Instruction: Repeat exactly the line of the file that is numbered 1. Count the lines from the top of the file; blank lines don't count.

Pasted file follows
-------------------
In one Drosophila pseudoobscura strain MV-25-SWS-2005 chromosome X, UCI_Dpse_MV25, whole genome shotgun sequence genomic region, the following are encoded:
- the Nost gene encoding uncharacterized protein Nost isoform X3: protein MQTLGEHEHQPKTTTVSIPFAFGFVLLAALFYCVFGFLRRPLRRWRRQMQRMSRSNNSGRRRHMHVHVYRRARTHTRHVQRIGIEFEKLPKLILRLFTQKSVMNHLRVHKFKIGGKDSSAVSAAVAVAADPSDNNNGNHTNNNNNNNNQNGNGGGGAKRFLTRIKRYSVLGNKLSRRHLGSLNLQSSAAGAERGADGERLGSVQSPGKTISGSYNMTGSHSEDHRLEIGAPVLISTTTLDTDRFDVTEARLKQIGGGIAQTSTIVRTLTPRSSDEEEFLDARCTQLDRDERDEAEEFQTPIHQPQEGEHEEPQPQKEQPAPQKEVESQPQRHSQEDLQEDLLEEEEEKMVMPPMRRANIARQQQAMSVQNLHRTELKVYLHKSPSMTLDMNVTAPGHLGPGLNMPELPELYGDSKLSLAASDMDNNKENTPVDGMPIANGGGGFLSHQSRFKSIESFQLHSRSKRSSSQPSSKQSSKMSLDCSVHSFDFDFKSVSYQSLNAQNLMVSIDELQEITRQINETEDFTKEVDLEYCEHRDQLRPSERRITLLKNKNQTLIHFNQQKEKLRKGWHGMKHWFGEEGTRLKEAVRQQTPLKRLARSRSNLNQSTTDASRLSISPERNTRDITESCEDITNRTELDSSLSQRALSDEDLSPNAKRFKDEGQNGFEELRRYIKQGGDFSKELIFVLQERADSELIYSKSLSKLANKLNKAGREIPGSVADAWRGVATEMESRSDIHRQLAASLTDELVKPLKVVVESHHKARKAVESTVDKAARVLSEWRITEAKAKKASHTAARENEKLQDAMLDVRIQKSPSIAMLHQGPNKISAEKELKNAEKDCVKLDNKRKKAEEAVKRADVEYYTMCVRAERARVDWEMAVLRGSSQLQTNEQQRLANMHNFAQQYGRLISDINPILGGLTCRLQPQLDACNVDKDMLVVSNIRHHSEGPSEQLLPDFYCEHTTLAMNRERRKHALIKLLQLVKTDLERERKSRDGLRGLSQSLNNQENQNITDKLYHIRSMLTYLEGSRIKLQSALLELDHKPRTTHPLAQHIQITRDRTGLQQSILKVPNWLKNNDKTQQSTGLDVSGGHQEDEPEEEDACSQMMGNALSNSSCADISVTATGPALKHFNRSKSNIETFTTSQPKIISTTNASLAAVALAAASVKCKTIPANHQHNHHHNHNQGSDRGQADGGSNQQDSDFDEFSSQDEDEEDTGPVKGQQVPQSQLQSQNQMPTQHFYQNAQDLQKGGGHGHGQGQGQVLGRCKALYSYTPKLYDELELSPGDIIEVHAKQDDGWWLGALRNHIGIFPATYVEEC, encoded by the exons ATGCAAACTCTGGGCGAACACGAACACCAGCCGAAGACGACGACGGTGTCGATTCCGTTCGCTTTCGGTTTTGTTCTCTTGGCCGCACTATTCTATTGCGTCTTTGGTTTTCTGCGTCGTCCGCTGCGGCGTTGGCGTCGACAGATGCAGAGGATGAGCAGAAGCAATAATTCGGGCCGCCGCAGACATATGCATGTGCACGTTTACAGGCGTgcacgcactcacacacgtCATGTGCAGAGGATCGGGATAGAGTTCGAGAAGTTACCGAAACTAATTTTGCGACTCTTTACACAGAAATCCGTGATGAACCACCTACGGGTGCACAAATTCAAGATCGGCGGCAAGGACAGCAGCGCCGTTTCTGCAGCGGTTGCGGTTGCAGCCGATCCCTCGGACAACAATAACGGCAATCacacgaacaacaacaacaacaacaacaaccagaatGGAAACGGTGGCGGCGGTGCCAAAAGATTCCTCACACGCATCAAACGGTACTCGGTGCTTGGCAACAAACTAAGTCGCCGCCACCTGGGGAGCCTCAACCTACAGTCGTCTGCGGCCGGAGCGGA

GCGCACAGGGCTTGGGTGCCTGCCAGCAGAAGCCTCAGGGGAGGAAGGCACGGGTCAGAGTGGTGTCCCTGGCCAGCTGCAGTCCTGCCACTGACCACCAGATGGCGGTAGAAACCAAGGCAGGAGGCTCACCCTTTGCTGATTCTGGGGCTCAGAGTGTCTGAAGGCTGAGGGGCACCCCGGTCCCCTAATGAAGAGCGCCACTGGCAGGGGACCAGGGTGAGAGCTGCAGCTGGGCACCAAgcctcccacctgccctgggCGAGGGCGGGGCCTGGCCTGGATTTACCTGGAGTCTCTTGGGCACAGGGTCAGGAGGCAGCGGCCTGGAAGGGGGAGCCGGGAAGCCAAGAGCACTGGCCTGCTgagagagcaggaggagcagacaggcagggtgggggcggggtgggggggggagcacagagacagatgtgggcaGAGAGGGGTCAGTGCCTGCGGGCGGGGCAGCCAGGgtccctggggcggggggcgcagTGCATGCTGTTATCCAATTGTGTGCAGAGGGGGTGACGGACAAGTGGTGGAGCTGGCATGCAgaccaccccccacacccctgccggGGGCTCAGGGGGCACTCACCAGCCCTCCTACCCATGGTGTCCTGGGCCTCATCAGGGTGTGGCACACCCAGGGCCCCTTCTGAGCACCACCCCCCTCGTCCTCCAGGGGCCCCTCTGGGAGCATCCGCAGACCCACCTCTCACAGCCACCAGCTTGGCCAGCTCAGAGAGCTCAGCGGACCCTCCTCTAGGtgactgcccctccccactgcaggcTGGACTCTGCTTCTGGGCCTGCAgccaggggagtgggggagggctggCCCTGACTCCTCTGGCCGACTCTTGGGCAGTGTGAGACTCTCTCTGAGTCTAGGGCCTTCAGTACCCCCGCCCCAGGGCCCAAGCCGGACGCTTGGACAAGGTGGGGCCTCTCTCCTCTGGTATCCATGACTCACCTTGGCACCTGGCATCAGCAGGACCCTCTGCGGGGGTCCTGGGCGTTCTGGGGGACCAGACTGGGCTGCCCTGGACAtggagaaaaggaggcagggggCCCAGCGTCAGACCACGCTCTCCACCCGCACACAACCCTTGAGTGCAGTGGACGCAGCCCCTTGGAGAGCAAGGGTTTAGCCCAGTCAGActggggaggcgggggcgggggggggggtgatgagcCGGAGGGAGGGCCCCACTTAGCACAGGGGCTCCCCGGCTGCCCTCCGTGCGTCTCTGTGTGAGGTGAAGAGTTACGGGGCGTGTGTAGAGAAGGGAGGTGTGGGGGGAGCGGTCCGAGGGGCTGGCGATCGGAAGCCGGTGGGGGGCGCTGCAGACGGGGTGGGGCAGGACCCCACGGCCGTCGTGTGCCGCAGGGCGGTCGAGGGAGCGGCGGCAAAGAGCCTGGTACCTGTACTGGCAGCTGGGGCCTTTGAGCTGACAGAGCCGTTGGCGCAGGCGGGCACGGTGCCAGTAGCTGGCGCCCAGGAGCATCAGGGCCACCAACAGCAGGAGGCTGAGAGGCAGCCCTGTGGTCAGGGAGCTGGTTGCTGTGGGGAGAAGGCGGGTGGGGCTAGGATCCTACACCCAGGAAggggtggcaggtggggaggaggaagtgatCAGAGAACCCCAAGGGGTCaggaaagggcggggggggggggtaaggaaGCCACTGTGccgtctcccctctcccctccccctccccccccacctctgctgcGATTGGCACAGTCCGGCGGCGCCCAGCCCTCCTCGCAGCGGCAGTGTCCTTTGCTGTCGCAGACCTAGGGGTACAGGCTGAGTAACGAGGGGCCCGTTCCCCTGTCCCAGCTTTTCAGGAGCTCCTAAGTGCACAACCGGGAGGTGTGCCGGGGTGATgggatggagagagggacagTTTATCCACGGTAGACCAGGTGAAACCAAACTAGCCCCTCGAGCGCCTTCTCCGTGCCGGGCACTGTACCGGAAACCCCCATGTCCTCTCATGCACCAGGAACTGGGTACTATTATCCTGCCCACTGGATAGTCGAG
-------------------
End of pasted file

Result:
In one Drosophila pseudoobscura strain MV-25-SWS-2005 chromosome X, UCI_Dpse_MV25, whole genome shotgun sequence genomic region, the following are encoded: